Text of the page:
UNC Basketball: What Tar Heels Must Improve to Win Title in 2013

Bryan KalbroskyCorrespondent IMarch 25, 2012

ST LOUIS, MO - MARCH 25:  Harrison Barnes #40 of the North Carolina Tar Heels sits dejected in the locker room after they lost 80-67 against the Kansas Jayhawks during the 2012 NCAA Men's Basketball Midwest Regional Final at Edward Jones Dome on March 25, 2012 in St Louis, Missouri.  (Photo by Dilip Vishwanat/Getty Images)
Dilip Vishwanat/Getty Images

After a disheartening loss to the Kansas Jayhawks in the Elite Eight, all hopes in North Carolina shift to focusing on winning the title in 2013.

The University of North Carolina loss was a very frustrating way to end an otherwise impressive season. Admittedly, this is an especially difficult topic for me to cover. In my bracket, I shot a little bit early and had the North Carolina Tar Heels winning the title in 2012. My bracket featured an otherwise perfect Final Four, and the hopeless romantic sports fan in me actually thought that I had a chance to win a bracket this year.

Like any good sports media personality, I took to Twitter to display my own rage at the Tar Heels loss. “I hate you UNC,” I wrote. “I hate you and I’m never putting you as my championship team ever again. You’ve lost your privilege and ruined my afternoon.”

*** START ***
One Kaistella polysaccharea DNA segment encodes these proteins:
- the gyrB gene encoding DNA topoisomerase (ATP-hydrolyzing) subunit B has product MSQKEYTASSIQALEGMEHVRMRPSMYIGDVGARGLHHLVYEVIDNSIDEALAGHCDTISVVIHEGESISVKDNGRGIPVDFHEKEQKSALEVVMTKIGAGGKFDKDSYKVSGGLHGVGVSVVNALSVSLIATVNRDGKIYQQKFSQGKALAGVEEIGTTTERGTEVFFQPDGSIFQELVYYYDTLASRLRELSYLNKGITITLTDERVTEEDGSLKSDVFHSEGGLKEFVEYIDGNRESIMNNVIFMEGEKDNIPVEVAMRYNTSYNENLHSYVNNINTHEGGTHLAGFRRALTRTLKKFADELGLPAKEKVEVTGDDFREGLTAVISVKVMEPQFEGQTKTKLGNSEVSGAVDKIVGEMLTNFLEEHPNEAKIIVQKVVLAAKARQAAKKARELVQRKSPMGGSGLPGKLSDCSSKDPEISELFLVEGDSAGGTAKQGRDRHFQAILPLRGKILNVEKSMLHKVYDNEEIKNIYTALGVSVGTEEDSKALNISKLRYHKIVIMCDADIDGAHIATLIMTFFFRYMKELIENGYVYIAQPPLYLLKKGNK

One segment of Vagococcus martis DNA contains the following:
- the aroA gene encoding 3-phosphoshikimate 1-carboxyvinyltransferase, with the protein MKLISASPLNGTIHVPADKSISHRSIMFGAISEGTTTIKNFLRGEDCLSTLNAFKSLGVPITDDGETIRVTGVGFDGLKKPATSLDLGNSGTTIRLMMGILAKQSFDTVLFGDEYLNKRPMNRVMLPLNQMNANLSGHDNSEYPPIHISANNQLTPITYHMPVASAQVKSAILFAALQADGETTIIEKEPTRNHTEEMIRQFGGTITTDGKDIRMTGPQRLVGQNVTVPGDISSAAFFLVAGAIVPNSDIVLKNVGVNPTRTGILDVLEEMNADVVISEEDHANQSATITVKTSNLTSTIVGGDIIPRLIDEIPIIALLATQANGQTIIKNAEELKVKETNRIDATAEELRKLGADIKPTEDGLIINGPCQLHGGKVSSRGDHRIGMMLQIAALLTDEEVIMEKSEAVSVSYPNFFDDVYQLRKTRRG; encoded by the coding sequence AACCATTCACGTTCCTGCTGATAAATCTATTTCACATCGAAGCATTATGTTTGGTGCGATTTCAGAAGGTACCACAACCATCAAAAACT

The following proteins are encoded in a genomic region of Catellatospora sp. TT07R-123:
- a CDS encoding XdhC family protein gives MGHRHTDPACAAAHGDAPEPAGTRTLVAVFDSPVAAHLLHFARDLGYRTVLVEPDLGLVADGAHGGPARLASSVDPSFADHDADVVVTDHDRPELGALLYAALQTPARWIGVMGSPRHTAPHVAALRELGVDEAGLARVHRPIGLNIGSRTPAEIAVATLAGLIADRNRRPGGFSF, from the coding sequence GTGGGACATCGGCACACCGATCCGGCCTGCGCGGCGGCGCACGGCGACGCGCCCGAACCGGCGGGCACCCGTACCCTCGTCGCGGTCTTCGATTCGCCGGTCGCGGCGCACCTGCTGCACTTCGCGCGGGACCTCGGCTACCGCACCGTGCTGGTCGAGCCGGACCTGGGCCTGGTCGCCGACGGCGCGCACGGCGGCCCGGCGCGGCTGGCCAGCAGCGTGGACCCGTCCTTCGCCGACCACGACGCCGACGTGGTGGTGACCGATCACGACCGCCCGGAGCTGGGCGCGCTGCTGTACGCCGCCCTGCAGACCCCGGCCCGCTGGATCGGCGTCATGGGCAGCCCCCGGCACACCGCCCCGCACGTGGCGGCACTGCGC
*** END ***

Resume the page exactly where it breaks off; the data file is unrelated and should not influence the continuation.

Do my complaints sound a bit childish?

It depends. Did you just lose out on your first chance to win your bracket in your first year of college in an opportunity to show your dorm that you know more about sports than they do? If you’ve answered "no," and I expect that you had, then please continue to read on so I can persuade you as to why I’m so upset.

As I told my newsroom once I realized that the Tar Heels chances were officially shot, “It’s too hard for me to cover this story. I can’t write and throw furniture out the door of my window and onto a rainy street at the same time.”

Once my temper tantrum subsided, I came to and decided that the smart and sensible thing for me to do as a sports fan is to instead think about what the future holds for the program at the University of North Carolina.

ST LOUIS, MO - MARCH 25:  Travis Releford #24 of the Kansas Jayhawks looks to pass against Reggie Bullock #35 and Harrison Barnes #40 of the North Carolina Tar Heels during the 2012 NCAA Men's Basketball Midwest Regional Final at Edward Jones Dome on Marc
Dilip Vishwanat/Getty Images

Programs like North Carolina tend to rely on star power. This is fantastic and leads to prestigious players in the NBA (see: Jordan, Michael) always supporting the brand of your university.

This overlooks the fact, however, that sometimes even the best struggle.

In their overtime victory against Ohio in the Sweet 16, UNC star Harrison Barnes was 3-of-16 from the field and scored only 12 points in the entire showing.